Historical re-enactors willdemonstrate 18th-century crafts at Locust Lawn's St. Maarten's Day event
As you can imagine, New York homes in the first half of the 1700s were teeming with self-sufficiency: chopping wood, smoking meats, sewing clothes, etc. Any light that was shed, not bestowed by the sun, was made by hand with crafted lanterns and dipped candles. And on Saturday, November 14th, when families step onto Locust Lawn Farm in Gardiner, they’ll step into that historic lifestyle.
Dawn Elliott, the site manager at Locust Lawn is an avid re-enactor, and brings her passion to work this weekend in celebration of St. Maarten’s Day. It’s a Netherlandish harvest season tradition that’s part Halloween, part Thanksgiving. With special funding from the New Netherland Institute in Albany
, which encourages groups to learn more about New York’s Dutch heritage, Locust Lawn Farm will open its 1738 stone house for fun, hands-on demonstrations in 18th century cooking (with tastings!), lantern making, candle dipping, and more.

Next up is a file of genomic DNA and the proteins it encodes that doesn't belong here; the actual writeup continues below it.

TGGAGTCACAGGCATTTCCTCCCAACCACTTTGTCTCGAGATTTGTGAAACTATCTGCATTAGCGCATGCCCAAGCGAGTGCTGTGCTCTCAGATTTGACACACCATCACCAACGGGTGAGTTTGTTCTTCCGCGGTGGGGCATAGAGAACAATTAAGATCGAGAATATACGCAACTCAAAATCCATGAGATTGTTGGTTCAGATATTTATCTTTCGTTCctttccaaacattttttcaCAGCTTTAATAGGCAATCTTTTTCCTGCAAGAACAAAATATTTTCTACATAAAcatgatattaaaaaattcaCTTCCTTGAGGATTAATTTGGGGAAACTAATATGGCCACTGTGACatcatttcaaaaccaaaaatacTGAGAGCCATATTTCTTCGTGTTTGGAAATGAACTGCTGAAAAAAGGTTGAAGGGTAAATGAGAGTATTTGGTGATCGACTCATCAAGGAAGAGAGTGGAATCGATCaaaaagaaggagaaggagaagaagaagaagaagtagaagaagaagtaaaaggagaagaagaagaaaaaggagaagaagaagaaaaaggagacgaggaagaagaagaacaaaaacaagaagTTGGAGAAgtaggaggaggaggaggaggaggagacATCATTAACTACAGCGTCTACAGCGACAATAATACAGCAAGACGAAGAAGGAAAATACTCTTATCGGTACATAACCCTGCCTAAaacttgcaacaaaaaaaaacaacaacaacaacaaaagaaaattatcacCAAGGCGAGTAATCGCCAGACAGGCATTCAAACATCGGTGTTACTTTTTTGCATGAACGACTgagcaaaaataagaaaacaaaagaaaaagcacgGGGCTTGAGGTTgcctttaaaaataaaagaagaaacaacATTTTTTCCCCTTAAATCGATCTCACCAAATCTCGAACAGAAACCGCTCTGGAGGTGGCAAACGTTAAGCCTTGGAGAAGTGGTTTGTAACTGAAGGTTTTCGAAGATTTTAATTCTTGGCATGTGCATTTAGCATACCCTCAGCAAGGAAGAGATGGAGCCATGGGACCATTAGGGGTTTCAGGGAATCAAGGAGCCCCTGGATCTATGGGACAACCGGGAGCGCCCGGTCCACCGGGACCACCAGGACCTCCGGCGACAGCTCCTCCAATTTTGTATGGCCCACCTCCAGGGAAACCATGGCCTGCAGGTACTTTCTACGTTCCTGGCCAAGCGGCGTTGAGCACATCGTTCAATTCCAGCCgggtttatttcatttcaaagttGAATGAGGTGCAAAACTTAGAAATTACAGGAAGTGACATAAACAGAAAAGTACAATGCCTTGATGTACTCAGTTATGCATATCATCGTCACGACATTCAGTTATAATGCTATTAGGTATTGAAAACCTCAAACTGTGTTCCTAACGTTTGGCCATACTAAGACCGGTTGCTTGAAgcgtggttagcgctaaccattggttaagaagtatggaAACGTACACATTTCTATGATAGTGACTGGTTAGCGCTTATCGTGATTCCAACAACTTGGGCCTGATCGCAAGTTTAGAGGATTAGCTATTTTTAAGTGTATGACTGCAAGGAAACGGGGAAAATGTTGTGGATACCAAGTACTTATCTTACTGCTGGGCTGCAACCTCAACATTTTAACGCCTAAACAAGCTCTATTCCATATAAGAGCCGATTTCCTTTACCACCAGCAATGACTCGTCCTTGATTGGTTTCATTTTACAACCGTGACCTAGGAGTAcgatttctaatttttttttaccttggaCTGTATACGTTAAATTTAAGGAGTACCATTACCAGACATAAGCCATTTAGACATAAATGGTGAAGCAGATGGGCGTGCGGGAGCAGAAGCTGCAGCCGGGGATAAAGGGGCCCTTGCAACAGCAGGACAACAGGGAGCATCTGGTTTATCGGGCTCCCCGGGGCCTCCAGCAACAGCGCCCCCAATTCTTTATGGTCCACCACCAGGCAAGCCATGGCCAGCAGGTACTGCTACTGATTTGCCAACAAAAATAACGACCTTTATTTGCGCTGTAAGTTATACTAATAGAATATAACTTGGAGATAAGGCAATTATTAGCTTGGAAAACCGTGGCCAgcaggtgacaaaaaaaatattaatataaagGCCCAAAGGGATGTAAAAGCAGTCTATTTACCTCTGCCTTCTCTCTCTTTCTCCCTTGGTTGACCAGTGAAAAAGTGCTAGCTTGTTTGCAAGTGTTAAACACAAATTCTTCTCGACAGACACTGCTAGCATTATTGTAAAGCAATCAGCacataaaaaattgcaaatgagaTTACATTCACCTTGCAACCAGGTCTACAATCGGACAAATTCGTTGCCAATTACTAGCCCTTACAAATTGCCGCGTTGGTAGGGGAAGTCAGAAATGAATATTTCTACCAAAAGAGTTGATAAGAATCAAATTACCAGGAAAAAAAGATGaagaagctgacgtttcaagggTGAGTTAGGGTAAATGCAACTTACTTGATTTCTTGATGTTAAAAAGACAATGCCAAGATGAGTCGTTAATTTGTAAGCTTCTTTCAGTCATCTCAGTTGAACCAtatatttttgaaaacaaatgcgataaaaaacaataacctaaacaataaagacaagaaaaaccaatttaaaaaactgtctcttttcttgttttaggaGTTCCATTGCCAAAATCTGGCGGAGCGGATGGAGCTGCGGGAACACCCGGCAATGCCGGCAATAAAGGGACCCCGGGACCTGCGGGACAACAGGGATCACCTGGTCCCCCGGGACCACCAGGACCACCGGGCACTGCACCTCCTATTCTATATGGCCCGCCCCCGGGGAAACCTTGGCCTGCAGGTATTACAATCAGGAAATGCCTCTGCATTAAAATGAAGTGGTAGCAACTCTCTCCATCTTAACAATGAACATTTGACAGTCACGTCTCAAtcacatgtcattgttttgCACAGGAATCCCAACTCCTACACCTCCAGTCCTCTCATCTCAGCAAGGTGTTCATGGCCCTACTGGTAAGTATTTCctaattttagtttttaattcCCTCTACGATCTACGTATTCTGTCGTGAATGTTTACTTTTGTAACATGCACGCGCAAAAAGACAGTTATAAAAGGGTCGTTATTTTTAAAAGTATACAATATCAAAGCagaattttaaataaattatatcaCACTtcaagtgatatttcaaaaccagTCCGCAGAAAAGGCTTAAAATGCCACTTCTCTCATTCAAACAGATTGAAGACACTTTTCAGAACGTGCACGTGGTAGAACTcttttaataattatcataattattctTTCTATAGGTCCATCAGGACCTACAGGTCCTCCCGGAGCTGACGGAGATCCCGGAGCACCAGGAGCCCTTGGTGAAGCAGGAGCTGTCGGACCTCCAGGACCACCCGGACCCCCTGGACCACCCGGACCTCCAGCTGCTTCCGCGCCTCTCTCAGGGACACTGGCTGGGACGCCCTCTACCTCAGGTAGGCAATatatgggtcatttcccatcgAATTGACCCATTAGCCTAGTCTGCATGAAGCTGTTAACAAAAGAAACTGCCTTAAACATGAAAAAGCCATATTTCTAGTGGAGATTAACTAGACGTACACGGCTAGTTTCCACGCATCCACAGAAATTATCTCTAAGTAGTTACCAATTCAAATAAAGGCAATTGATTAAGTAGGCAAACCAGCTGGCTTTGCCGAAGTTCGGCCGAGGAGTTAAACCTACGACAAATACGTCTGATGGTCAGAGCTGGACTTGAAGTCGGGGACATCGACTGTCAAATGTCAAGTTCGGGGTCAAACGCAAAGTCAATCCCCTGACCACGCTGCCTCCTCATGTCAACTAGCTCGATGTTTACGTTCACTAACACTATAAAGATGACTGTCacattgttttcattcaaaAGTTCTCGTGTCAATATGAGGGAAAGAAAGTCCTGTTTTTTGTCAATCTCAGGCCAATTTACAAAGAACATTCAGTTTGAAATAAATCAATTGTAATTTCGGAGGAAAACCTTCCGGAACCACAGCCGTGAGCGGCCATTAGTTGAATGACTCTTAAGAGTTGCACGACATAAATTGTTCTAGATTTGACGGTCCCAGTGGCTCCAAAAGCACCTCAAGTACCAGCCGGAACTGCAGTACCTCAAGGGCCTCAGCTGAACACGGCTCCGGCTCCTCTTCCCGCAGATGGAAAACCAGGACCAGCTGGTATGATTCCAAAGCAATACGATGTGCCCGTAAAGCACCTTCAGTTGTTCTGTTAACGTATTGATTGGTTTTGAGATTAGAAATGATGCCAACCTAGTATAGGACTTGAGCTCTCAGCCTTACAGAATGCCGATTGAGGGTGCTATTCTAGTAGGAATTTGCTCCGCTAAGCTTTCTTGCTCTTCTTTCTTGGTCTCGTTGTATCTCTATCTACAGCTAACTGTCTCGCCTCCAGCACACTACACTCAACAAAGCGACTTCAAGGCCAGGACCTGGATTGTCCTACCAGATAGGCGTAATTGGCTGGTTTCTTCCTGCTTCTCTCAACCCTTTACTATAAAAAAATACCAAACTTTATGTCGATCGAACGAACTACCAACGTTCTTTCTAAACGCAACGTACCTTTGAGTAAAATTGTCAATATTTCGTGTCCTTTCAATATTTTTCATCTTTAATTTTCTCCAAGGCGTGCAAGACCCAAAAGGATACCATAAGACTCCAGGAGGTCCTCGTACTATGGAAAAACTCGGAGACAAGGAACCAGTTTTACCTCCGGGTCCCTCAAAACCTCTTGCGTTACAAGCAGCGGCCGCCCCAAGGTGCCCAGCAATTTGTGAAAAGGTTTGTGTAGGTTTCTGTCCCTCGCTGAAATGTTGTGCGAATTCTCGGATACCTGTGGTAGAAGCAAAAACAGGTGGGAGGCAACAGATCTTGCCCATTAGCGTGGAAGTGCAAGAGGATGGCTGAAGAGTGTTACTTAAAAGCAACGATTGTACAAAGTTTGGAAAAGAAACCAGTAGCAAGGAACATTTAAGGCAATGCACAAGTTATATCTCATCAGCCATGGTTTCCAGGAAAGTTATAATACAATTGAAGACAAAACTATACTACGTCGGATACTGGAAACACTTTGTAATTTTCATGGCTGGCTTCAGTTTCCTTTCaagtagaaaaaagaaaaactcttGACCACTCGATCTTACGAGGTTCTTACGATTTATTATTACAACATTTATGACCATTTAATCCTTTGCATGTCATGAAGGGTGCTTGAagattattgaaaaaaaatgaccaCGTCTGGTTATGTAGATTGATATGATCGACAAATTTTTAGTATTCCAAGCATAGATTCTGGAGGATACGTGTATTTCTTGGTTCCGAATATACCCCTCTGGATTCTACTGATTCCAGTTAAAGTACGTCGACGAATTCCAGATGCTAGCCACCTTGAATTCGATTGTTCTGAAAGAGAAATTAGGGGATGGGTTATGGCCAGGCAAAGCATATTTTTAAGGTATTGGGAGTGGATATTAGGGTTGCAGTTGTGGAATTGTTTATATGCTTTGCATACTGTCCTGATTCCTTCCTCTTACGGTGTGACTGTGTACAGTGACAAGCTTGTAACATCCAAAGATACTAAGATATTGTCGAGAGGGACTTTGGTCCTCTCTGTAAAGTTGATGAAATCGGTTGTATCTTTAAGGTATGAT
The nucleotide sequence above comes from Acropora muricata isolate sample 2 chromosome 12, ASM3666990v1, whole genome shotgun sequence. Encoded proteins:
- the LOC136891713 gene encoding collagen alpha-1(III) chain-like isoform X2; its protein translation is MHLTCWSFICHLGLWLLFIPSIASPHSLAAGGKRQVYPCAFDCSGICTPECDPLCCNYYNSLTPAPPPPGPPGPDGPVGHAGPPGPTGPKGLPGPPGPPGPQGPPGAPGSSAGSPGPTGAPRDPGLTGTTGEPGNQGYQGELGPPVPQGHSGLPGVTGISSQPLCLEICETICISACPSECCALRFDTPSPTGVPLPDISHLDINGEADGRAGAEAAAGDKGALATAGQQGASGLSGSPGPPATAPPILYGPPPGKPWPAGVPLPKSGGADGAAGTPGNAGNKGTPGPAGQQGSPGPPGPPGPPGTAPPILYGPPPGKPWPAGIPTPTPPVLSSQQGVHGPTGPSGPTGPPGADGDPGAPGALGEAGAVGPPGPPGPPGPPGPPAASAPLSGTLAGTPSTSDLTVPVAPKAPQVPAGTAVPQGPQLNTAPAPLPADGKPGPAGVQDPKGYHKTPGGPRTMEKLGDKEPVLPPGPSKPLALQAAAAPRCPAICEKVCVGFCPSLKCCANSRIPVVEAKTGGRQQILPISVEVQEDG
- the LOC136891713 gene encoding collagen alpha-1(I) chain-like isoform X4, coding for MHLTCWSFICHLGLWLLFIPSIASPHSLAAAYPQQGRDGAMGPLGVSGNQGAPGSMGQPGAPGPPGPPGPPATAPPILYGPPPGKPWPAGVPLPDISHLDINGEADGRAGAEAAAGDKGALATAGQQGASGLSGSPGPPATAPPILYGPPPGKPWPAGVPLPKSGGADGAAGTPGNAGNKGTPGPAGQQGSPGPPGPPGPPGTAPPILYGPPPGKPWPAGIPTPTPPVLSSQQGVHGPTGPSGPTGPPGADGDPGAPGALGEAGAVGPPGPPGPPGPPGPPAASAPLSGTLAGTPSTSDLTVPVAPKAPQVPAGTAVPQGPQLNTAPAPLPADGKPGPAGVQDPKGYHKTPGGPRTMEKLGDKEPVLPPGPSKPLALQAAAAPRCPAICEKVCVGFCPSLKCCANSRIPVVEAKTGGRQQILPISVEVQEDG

“We’ve hired some great, professional re-enactors, who will impart to guests the lifeways of that period in time,” says Kenneth Snodgrass, the Executive Director of The Locust Grove Estate & Locust Lawn Farm. “Our goal is to give people a chance to sneak off the highway and get a better idea of how people in the Hudson Valley really lived and interacted with the world around them 250 years ago.” For kids, there’s really no better way to learn about history than to experience it with people who live it and make it fun.
St. Maarten’s Day Celebration at Locust Lawn, 436 South Route 32, in Gardiner, New York at the intersection of Route 32 and Dubois Road: Saturday, November 14th, 11a-4p; $8/person, kids under 6 are free.
Make a note: Locust Lawn in Gardiner is not Locust Grove Estate in Poughkeepsie, though they share management. As Snodgrass jokes, “The names have been confusing people for over 200 years.”
This is the first time Locust Lawn is doing a St. Maarten’s Day celebration and, if people like it, it might become an annual Hudson Valley tradition!